Cardiomyocytes Sense Matrix Rigidity through a Combination of Muscle and Non-muscle Myosin Contractions

Pragati Pandey, William Hawkes, Junquiang Hu, William Valentine Megone, Julien Gautrot, Narayana Anilkumar, Min Zhang, Liisa Hirvonen, Susan Cox, Elisabeth Ehler, James Hone, Michael Sheetz, Thomas Iskratsch

Research output: Contribution to journalArticlepeer-review

46 Scopus citations


Mechanical properties are cues for many biological processes in health or disease. In the heart, changes to the extracellular matrix composition and cross-linking result in stiffening of the cellular microenvironment during development. Moreover, myocardial infarction and cardiomyopathies lead to fibrosis and a stiffer environment, affecting cardiomyocyte behavior. Here, we identify that single cardiomyocyte adhesions sense simultaneous (fast oscillating) cardiac and (slow) non-muscle myosin contractions. Together, these lead to oscillating tension on the mechanosensitive adaptor protein talin on substrates with a stiffness of healthy adult heart tissue, compared with no tension on embryonic heart stiffness and continuous stretching on fibrotic stiffness. Moreover, we show that activation of PKC leads to the induction of cardiomyocyte hypertrophy in a stiffness-dependent way, through activation of non-muscle myosin. Finally, PKC and non-muscle myosin are upregulated at the costameres in heart disease, indicating aberrant mechanosensing as a contributing factor to long-term remodeling and heart failure. Pandey et al. identify that cardiomyocytes sense the rigidity of the heart by measuring the combined forces from non-muscle and muscle myosin. This can result in cyclic or continuous stretching of the mechanosensitive protein talin, depending on the substrate stiffness and the level of non-muscle myosin activity.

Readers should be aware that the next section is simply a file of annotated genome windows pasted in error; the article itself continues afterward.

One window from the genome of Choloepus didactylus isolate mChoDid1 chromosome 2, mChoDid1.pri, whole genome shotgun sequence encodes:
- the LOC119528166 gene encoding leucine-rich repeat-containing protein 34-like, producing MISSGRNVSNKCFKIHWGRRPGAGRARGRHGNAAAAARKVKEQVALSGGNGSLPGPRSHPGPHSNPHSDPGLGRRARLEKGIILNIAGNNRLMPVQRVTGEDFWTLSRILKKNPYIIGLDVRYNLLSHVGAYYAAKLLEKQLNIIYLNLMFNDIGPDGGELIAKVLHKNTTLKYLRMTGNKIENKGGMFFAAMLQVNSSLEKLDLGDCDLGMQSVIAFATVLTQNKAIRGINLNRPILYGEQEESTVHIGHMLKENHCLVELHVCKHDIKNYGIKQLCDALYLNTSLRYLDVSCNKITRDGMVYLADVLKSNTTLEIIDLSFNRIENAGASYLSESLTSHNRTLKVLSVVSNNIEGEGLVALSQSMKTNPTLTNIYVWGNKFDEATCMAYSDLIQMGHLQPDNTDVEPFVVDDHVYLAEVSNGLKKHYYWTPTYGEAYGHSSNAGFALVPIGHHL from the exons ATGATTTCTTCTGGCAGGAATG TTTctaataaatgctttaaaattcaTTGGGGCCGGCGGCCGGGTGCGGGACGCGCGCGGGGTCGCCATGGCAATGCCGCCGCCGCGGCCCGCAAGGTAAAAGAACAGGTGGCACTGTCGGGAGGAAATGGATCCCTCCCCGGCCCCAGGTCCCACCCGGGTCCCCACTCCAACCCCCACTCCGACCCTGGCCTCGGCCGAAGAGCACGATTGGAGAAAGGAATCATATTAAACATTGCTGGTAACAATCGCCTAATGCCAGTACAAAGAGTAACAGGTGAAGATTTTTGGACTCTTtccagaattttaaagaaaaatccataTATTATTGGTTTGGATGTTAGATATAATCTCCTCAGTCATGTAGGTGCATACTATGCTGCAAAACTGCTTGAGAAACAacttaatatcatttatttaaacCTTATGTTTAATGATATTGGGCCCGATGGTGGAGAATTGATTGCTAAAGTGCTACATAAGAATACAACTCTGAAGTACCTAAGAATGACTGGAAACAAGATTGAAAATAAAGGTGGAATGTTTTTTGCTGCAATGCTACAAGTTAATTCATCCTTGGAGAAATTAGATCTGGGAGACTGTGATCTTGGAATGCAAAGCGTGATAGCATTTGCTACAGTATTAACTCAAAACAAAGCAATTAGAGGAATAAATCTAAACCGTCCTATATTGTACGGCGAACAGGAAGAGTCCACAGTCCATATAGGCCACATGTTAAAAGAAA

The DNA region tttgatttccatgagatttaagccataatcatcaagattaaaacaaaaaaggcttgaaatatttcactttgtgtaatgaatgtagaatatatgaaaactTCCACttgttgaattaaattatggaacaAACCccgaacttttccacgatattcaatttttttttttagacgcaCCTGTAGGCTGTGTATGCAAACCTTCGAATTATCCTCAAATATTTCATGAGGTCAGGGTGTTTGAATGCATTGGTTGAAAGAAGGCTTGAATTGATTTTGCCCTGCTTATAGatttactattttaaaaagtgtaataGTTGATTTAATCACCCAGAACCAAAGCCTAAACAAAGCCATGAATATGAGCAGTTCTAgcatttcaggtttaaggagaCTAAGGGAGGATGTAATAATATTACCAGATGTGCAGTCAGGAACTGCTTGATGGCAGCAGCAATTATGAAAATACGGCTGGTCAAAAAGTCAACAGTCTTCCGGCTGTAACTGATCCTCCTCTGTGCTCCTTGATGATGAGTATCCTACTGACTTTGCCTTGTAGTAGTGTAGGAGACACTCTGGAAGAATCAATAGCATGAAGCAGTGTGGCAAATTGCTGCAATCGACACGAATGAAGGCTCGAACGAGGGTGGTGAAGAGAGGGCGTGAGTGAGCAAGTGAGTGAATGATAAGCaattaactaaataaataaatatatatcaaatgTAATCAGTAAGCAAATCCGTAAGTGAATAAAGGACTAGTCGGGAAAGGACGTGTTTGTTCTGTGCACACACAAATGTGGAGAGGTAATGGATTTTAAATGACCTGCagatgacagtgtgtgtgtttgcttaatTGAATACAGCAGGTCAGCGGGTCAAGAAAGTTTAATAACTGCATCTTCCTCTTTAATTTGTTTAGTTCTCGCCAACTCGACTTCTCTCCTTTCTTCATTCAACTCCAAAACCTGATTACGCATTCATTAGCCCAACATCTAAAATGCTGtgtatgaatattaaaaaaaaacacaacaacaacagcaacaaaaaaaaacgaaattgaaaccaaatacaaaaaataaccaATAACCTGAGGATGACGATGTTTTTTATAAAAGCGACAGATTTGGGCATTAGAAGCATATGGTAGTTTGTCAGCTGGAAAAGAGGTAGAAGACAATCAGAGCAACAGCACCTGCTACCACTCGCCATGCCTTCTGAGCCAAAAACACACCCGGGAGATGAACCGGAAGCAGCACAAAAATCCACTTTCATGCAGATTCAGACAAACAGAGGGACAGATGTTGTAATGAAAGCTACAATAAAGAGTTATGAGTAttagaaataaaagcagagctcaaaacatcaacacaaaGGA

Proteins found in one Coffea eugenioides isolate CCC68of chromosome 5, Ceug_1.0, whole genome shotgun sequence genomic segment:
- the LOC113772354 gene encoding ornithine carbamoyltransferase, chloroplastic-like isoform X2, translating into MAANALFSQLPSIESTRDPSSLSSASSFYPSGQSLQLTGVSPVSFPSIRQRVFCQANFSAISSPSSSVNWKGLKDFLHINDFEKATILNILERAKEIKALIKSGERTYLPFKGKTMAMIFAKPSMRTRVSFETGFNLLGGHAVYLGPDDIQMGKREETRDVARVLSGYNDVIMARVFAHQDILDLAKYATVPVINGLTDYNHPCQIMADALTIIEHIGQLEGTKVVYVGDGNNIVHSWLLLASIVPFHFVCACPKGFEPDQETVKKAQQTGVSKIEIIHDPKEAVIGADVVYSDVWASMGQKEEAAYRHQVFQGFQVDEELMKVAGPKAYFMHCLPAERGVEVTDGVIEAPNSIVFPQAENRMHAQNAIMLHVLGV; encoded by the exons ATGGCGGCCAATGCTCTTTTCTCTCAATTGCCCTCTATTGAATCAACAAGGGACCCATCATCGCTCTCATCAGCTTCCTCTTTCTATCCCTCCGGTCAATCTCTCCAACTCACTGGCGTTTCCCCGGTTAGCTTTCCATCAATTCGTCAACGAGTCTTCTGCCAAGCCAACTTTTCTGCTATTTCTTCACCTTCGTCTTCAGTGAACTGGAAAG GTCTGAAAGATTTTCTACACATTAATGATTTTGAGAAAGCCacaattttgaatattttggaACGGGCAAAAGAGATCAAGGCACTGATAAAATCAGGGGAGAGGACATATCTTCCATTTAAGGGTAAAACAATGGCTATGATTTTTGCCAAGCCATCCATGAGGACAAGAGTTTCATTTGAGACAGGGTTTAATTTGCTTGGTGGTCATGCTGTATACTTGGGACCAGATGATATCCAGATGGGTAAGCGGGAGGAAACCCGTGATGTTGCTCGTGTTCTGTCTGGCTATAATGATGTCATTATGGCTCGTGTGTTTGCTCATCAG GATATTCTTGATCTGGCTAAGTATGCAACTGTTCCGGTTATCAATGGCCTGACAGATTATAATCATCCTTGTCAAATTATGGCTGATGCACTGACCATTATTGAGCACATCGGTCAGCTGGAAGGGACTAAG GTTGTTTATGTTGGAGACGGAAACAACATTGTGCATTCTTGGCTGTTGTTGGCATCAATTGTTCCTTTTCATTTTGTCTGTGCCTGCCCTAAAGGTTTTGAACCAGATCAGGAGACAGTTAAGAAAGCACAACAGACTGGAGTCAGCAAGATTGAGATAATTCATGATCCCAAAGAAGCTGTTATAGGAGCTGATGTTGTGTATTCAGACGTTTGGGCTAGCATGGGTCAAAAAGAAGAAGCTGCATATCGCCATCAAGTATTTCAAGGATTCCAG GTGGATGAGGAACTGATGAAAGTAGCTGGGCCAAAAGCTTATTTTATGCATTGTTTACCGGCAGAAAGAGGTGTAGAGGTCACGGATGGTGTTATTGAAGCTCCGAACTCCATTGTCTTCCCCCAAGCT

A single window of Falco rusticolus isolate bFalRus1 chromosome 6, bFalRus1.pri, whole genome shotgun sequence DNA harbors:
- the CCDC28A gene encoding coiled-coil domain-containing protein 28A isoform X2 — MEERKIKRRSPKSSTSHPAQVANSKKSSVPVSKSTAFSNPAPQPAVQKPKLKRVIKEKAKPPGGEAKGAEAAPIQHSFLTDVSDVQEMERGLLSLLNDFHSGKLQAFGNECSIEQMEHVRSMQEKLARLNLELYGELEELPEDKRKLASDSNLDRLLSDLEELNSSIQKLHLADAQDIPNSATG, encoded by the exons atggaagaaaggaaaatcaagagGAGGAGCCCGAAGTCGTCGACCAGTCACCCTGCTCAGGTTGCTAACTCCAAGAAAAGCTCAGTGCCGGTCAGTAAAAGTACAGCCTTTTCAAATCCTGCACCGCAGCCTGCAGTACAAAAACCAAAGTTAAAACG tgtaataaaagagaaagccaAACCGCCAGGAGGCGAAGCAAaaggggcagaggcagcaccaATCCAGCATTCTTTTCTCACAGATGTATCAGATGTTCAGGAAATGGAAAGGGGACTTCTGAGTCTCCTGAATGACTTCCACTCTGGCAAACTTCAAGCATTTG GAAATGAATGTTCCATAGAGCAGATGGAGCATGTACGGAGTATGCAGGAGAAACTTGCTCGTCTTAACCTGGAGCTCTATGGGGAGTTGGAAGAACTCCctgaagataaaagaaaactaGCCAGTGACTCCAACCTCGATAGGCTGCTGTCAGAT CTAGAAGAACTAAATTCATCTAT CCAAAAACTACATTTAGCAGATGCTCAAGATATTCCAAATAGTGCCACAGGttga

Original languageEnglish (US)
Pages (from-to)326-336.e3
JournalDevelopmental cell
Issue number3
StatePublished - Feb 5 2018
Externally publishedYes


  • FHOD1
  • PKC
  • Src
  • Talin
  • actomyosin
  • cardiac myosin
  • cardiomyocyte rigidity sensing
  • contractility
  • heart disease
  • non-muscle myosin

ASJC Scopus subject areas

  • Molecular Biology
  • General Biochemistry, Genetics and Molecular Biology
  • Developmental Biology
  • Cell Biology


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